Chairman's Press Notice



Abolition of the British Transport Police would be a mistake

The Transport Committee's report on the British Transport Police was published today. The Committee found that the Force was a valuable asset for the railways and the travelling public. Abolition of the British Transport Police could undermine the security of the railways.

Gwyneth Dunwoody MP, Chairman of the Committee, said:

"The Department for Transport is currently reviewing the future of the British Transport Police. One of the options is to abolish the Force. It is our view that an experienced, dedicated, nationwide British Transport Police is vital for tackling crime and helping to prevent terrorist attacks on the railways. The Government must retain the BTP

She explained:

"We found no desire to break up the BTP; or evidence that such a break up would be beneficial. On the contrary, the key parts of the railway industry told us that a specialised railway police should be retained.

The proposal by the Metropolitan Police to absorb the BTP in London into their own Force is not credible. Indeed, the Metropolitan Police and the Government praised the work of the BTP. In particular, its efforts following the terrorist atrocity on 7 July 2005 were extremely valuable and welcomed warmly by everyone who gave evidence to us. My Committee fully endorses these sentiments.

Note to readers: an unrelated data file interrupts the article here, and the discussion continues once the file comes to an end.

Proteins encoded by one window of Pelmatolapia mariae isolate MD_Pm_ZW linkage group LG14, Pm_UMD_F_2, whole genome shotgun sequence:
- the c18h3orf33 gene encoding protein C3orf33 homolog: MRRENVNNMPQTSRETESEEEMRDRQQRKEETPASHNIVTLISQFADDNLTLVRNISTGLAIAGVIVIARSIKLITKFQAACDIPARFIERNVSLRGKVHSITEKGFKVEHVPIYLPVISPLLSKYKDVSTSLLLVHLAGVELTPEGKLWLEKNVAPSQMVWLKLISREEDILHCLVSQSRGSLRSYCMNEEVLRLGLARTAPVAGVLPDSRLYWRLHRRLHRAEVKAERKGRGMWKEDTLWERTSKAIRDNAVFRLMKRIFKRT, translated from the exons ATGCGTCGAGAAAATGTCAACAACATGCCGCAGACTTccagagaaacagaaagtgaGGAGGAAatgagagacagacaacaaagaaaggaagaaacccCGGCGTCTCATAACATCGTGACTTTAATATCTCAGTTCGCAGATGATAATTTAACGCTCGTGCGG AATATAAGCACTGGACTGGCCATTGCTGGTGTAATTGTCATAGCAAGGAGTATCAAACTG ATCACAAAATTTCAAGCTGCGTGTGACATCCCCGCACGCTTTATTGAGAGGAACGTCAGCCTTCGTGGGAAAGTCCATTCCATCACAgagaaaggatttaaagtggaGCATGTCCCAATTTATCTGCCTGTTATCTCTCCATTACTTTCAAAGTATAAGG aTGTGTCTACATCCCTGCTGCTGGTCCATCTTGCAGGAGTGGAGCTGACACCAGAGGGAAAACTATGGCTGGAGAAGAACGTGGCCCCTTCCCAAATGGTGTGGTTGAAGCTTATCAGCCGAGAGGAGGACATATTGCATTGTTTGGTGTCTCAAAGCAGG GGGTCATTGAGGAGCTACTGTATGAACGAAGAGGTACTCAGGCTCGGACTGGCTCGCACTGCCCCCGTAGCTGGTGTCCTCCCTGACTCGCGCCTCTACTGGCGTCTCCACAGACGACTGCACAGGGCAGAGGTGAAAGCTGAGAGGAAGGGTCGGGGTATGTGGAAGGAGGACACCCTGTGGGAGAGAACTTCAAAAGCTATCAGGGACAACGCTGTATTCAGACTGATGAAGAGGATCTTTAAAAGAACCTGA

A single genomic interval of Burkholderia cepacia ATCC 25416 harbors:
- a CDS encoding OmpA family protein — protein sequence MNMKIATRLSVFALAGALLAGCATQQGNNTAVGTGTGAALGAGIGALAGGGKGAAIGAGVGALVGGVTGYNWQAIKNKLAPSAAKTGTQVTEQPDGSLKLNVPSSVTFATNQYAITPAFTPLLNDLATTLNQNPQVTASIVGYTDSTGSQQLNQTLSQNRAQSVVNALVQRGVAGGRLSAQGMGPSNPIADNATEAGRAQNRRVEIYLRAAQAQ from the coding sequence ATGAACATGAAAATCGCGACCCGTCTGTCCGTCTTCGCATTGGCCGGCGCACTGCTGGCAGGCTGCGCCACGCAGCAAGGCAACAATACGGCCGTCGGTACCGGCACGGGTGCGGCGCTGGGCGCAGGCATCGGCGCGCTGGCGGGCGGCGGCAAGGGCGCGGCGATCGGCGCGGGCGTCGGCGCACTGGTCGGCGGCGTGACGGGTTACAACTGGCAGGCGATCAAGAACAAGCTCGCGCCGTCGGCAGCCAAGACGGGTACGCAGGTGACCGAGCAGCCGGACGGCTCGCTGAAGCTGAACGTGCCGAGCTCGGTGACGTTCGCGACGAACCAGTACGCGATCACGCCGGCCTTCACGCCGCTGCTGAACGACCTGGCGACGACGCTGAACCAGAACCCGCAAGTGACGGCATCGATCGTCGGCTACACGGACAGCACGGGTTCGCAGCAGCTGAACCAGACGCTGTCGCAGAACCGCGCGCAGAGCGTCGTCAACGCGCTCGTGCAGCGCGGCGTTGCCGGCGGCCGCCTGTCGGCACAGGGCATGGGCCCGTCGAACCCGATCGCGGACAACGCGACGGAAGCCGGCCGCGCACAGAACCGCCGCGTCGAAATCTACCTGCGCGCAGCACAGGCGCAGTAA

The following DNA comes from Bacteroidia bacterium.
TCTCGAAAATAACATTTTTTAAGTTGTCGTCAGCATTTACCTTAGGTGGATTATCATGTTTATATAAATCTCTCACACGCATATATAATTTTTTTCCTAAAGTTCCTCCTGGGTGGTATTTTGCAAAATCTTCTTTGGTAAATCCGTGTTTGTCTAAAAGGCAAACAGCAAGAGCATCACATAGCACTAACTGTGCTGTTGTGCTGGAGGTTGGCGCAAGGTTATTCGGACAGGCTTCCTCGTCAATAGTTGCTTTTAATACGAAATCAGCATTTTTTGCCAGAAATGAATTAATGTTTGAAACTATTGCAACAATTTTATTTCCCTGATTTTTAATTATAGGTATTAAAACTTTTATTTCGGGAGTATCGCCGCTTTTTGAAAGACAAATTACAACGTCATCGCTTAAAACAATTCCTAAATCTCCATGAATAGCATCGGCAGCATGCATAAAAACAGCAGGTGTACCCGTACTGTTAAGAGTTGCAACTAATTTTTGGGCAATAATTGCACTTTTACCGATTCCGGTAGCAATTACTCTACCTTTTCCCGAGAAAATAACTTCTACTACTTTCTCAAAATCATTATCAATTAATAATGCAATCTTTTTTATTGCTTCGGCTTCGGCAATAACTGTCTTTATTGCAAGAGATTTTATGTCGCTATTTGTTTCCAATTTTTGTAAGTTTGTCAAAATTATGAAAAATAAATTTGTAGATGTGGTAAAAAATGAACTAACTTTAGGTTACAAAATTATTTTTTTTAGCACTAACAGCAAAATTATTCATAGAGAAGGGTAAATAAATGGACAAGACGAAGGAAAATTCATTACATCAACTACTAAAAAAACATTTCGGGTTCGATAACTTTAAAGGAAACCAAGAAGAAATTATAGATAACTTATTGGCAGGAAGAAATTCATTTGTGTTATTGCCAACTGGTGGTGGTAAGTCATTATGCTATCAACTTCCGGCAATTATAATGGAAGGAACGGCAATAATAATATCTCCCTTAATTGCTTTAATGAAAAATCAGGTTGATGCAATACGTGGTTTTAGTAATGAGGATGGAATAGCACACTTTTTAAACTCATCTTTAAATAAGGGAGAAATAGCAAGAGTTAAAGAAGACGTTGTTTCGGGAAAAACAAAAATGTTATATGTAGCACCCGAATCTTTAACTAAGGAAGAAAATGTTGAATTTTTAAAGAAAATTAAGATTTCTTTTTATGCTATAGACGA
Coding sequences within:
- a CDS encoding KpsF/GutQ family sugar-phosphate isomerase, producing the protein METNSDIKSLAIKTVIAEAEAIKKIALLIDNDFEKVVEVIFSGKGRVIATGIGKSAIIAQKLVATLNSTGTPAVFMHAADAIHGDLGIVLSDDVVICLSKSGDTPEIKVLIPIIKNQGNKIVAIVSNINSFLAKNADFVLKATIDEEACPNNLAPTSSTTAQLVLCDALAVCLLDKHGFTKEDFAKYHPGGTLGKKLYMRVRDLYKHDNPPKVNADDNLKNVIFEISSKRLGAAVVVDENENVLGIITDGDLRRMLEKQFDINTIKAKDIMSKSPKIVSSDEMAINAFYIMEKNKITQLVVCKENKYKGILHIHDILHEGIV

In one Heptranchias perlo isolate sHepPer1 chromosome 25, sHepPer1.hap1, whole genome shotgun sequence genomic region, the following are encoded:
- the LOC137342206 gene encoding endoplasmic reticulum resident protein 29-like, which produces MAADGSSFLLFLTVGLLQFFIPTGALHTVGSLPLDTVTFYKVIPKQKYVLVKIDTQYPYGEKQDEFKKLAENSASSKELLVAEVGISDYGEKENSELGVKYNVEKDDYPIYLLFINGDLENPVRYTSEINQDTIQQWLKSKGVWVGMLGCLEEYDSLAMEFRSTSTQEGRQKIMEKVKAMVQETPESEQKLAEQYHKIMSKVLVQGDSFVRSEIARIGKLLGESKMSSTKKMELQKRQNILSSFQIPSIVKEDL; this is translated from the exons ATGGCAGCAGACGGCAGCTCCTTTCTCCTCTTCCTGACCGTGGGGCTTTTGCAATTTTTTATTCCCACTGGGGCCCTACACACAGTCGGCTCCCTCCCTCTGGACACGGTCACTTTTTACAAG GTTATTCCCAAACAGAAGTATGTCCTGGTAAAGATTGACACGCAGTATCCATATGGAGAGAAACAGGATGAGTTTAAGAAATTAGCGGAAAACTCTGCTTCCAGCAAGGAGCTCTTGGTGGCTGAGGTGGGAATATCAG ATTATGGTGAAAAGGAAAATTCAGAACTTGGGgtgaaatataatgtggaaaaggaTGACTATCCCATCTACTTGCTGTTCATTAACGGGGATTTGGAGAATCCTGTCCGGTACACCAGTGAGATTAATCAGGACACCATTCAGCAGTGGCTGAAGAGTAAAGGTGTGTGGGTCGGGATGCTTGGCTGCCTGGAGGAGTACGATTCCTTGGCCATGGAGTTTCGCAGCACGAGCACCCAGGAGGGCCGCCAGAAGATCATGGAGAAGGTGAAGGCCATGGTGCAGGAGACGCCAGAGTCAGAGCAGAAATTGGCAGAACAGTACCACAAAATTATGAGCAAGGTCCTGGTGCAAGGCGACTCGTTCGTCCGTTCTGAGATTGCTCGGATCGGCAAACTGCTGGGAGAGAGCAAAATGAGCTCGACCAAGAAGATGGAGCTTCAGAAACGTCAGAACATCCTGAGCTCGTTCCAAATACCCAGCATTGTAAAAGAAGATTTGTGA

While there is more for the BTP to do in terms of improving detection rates, this is likely to be best done within the current, unified structure of the Force.

Any move to 'privatise' the functions of the British Transport Police would be a grave mistake. It would involve each train operating company negotiating its own level of policing with the Home Office forces. This is likely to lead to different policing standards throughout the country on the railway, something that would be completely unacceptable.

The Government must also ensure that the financing arrangements for the BTP are put on a sound footing and are fit for the 21st century. Train operating companies help to pay for the BTP. They gain immense security benefits from the work of the Force and it is right that they should pay. But the BTP's counter terrorism work also benefits the country as a whole and this should be recognised in direct Government funding.

In addition, the senior management of the Force should not be spending inordinate amounts of time, as is the case at present, on negotiating an annual financial settlement with the train operating companies when their job is to lead the Force's counter crime and terrorism efforts. These arrangements must be streamlined and we look to the Government to ensure that this happens without delay.

Mrs Dunwoody concluded:

The British Transport Police is an excellent resource in the important drive against crime and terrorism on the railway. We hope that the Government will recognise this fully in the conclusion of its current review, and will assure the future of the Force"

Press Notice 42/2005-06 16 May 2006

John Patterson, Clerk of the Committee